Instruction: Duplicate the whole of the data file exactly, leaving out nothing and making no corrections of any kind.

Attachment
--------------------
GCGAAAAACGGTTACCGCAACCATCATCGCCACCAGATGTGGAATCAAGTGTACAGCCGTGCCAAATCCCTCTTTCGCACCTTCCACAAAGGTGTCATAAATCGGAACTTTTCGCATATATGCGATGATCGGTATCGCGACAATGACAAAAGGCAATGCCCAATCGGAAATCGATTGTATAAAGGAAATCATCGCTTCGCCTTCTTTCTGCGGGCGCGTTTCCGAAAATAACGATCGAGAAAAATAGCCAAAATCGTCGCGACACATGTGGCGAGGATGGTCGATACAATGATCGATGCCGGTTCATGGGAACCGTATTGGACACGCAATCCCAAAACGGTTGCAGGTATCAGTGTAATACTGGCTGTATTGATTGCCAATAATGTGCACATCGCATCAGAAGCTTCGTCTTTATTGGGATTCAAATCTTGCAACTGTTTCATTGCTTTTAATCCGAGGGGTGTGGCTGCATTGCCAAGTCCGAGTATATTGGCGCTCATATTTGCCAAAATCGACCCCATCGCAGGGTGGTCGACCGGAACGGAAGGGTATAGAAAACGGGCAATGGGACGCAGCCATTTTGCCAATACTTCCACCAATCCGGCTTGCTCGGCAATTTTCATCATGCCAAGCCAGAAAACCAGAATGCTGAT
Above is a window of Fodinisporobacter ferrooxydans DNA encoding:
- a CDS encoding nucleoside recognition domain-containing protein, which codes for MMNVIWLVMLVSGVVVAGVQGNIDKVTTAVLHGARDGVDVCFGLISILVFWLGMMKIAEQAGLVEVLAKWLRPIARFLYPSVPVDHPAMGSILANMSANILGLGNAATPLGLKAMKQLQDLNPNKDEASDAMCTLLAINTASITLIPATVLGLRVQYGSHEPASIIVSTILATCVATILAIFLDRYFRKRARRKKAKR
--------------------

GCGAAAAACGGTTACCGCAACCATCATCGCCACCAGATGTGGAATCAAGTGTACAGCCGTGCCAAATCCCTCTTTCGCACCTTCCACAAAGGTGTCATAAATCGGAACTTTTCGCATATATGCGATGATCGGTATCGCGACAATGACAAAAGGCAATGCCCAATCGGAAATCGATTGTATAAAGGAAATCATCGCTTCGCCTTCTTTCTGCGGGCGCGTTTCCGAAAATAACGATCGAGAAAAATAGCCAAAATCGTCGCGACACATGTGGCGAGGATGGTCGATACAATGATCGATGCCGGTTCATGGGAACCGTATTGGACACGCAATCCCAAAACGGTTGCAGGTATCAGTGTAATACTGGCTGTATTGATTGCCAATAATGTGCACATCGCATCAGAAGCTTCGTCTTTATTGGGATTCAAATCTTGCAACTGTTTCATTGCTTTTAATCCGAGGGGTGTGGCTGCATTGCCAAGTCCGAGTATATTGGCGCTCATATTTGCCAAAATCGACCCCATCGCAGGGTGGTCGACCGGAACGGAAGGGTATAGAAAACGGGCAATGGGACGCAGCCATTTTGCCAATACTTCCACCAATCCGGCTTGCTCGGCAATTTTCATCATGCCAAGCCAGAAAACCAGAATGCTGAT
Above is a window of Fodinisporobacter ferrooxydans DNA encoding:
- a CDS encoding nucleoside recognition domain-containing protein, which codes for MMNVIWLVMLVSGVVVAGVQGNIDKVTTAVLHGARDGVDVCFGLISILVFWLGMMKIAEQAGLVEVLAKWLRPIARFLYPSVPVDHPAMGSILANMSANILGLGNAATPLGLKAMKQLQDLNPNKDEASDAMCTLLAINTASITLIPATVLGLRVQYGSHEPASIIVSTILATCVATILAIFLDRYFRKRARRKKAKR